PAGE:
Systemic glucocorticosteroids

  • Rarely indicated in the management of rhinitis, except for:
    ○ severe nasal obstruction
    ○ short-term rescue medication for uncontrolled symptoms on conventional pharmacotherapy
    ○ important social or work-related events, e.g. examinations, weddings
  • Oral corticosteroids should be used briefly and always in combination with a topical nasal corticosteroid. A suggested regime for adults is 0.5 mg/kg given orally in the morning with food for 5–10 days.

Injectable corticosteroids

  • Injected preparations are not recommended unless under exceptional circumstances [97, 98].
  • Compared with other available treatments, the risk–benefit profile for intramuscular corticosteroids is poor [97].


  • Anti-leukotrienes are of two kinds: (i) receptor antagonists (LTRAs, e.g. montelukast and zafirlukast) [99] and (ii) synthesis inhibitors, e.g. zileuton (unavailable in the United Kingdom).
  • There is a spectrum of individual responsiveness to LTRAs that is currently not predictable [100–102].
  • Therapeutic profile similar to antihistamines, with efficacy comparable to loratadine in SAR [103]. However, the response is less consistent than that observed with antihistamines. A study found that LTRAs reduced the mean daily rhinitis symptom scores by 5% more than placebo [59].
  • Anti-leukotrienes are less effective than topical nasal corticosteroids [103–106].
  • Anti-leukotriene plus antihistamine combinations do not improve efficacy to a clinically relevant extent compared with either drug used alone [107–110], and their use in rhinitis is thus disputed [111].
  • The combination of antihistamine and anti-leukotriene is no more effective than topical corticosteroid alone [112, 113].
  • May have a place in patients with SAR and asthma [114].
Adverse events
  • Usually well tolerated; occasional headache, gastrointestinal symptoms or rashes.
  • Occasional reports of Churg–Strauss syndrome that may relate more to steroid withdrawal rather than a direct effect of the drug, although further long-term evaluation is needed.
Place in therapy
  • Montelukast is licensed in the United Kingdom for those with SAR who also have concomitant asthma (UK license for age >6 months; Zafirlukast UK license >12 years).
  • May be useful in patients with asthma and persistent rhinitis.
  • Some patients with aspirin sensitivity appear to show marked improvement [115], although at present, it is not possible to predict responders other than by use of a trial of therapy.

Topical anti-cholinergic: ipratropium bromide (Rinatec®, Boehringer Ingelheim Ltd., Berkshire, UK)

  • Decreases rhinorrhoea but has no effect on other nasal symptoms [116–118].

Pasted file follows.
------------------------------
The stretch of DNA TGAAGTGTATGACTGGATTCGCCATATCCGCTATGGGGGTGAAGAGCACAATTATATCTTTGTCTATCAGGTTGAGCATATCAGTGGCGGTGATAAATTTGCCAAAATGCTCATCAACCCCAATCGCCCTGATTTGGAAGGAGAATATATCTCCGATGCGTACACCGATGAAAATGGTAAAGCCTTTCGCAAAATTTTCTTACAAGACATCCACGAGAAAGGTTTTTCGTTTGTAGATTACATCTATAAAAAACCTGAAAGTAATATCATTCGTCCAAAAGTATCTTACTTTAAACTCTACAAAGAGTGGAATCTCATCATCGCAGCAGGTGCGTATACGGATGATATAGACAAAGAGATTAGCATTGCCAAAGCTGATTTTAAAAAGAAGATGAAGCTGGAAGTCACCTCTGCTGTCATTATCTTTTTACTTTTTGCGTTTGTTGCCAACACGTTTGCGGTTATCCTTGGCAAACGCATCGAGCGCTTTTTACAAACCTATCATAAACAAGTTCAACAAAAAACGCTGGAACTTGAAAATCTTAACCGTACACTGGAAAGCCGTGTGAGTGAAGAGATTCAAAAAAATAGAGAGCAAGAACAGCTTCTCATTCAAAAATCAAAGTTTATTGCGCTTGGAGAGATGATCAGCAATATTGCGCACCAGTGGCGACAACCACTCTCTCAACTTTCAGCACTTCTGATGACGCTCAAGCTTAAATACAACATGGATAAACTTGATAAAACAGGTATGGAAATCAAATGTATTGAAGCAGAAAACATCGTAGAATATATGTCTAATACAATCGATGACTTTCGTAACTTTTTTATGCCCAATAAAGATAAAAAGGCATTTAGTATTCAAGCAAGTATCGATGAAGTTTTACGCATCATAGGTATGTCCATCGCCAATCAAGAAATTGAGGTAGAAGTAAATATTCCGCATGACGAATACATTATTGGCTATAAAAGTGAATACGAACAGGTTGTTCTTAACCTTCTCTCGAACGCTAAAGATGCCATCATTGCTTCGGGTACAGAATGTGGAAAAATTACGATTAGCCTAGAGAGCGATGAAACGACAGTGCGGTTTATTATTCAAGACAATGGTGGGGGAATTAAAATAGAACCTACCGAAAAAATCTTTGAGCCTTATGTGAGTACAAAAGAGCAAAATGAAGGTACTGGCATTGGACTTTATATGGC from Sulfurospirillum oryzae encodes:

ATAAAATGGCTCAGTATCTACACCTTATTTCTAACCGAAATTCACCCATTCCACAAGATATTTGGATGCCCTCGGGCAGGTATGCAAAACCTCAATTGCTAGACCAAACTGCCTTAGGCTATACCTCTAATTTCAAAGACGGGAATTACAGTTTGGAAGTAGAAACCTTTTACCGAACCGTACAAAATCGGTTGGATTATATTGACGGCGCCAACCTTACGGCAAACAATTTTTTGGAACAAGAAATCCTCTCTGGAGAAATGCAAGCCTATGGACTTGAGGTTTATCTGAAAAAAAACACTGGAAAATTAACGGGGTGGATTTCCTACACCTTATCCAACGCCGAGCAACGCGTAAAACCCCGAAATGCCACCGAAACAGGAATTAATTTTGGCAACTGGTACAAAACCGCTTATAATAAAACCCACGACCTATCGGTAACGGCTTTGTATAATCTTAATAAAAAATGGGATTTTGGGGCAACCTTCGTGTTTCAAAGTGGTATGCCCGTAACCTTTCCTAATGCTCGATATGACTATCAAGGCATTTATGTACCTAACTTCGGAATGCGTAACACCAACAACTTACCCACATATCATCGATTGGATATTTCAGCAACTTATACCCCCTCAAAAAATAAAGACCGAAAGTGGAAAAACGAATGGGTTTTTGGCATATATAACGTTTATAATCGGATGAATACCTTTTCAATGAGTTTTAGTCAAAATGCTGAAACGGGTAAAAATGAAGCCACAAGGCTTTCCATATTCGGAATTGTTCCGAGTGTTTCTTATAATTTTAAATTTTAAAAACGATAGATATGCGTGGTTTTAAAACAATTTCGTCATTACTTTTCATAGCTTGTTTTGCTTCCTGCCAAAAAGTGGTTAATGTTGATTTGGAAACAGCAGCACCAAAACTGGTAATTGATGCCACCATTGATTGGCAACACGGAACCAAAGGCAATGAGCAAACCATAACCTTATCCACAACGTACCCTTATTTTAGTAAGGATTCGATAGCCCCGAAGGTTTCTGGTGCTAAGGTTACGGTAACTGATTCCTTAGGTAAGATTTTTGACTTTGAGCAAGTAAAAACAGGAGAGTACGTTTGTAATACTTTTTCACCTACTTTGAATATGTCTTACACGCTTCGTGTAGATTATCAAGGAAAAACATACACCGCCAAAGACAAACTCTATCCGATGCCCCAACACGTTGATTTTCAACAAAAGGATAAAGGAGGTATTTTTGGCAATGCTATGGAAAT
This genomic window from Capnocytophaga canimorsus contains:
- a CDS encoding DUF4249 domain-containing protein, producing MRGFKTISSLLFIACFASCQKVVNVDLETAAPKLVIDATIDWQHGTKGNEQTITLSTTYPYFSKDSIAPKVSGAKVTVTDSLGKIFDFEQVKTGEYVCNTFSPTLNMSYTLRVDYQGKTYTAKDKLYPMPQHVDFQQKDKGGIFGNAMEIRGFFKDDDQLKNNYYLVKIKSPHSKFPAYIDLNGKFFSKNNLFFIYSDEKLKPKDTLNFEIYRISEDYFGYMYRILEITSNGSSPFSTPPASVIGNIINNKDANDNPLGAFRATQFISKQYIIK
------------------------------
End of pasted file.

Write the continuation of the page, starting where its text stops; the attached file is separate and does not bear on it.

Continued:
• Needs to be used three times daily, mainly in the morning, e.g. before breakfast, after breakfast and after morning tea break (symptoms of rhinorrhoea occur mainly in the morning).
  • Regular use may be effective, particularly:
    ○In ‘old man's drip’
    ○ As an ‘add on’ for AR when watery rhinorrhoea persists despite topical steroids and antihistamines
    ○ For autonomic rhinitis when the dominant symptom is profuse watery rhinorrhoea in response to irritant triggers or changes in temperature [119, 120]
  • Also useful in the common cold.
Adverse events
  • Dry nose and epistaxis [121].
  • Systemic anti-cholinergic effects are unusual [122]
    ○ Urinary retention [123]
    ○ Glaucoma [124]
  • Caution advised in the elderly.
Place in therapy
  • Autonomic rhinitis.
  • Persistent rhinorrhoea from other causes.

Intranasal decongestants. The α1-agonist ephedrine (as nasal drops) and α2-agonist xylometazoline (available as nasal drops or spray for adults and children over 3 months of age) are sympathomimetics that increase nasal vasoconstriction and are effective for nasal obstruction in both allergic and non-AR [125]. Oxymetazoline has an action that starts within 10 min and lasts up to 12 h.

Adverse events
  • Regular use can lead to rhinitis medicamentosa with tachyphylaxis to the drug and marked chronic nasal obstruction [126].
  • Nasal irritation.
  • May increase rhinorrhoea.
Place in therapy
  • Brief use of <10 days is advised in order to avoid rebound effect
    ○ for eustachian tube dysfunction when flying
    ○ in children with acute otitis media to relieve middle ear pain/pressure
    ○ post-URTI to reduce nasal/sinus congestion
    ○ to increase nasal patency before intranasal administration of nasal steroids

Oral decongestants (pseudoephedrine)

  • Weakly effective in reducing nasal obstruction [127].
  • Do not cause a rebound effect on withdrawal but are less effective than topical preparations for nasal obstruction [128].
  • Effect lasts 30 min – 6 h or longer with slow-release preparations.
  • Hypertension
  • Interact with antidepressants
  • Insomnia
  • Agitation
  • Tachycardia
Place in therapy
  • Not generally recommended.

Chromones [sodium cromoglicate (=cromolyn) and nedocromil sodium]. Sodium cromoglicate and nedocromil sodium inhibit the degranulation of sensitized mast cells, inhibiting the release of inflammatory and allergic mediators [129]. Sodium cromoglicate is weakly effective in rhinitis, with some effect on nasal obstruction [130, 131]. The spray needs to be used several times (three to four) per day.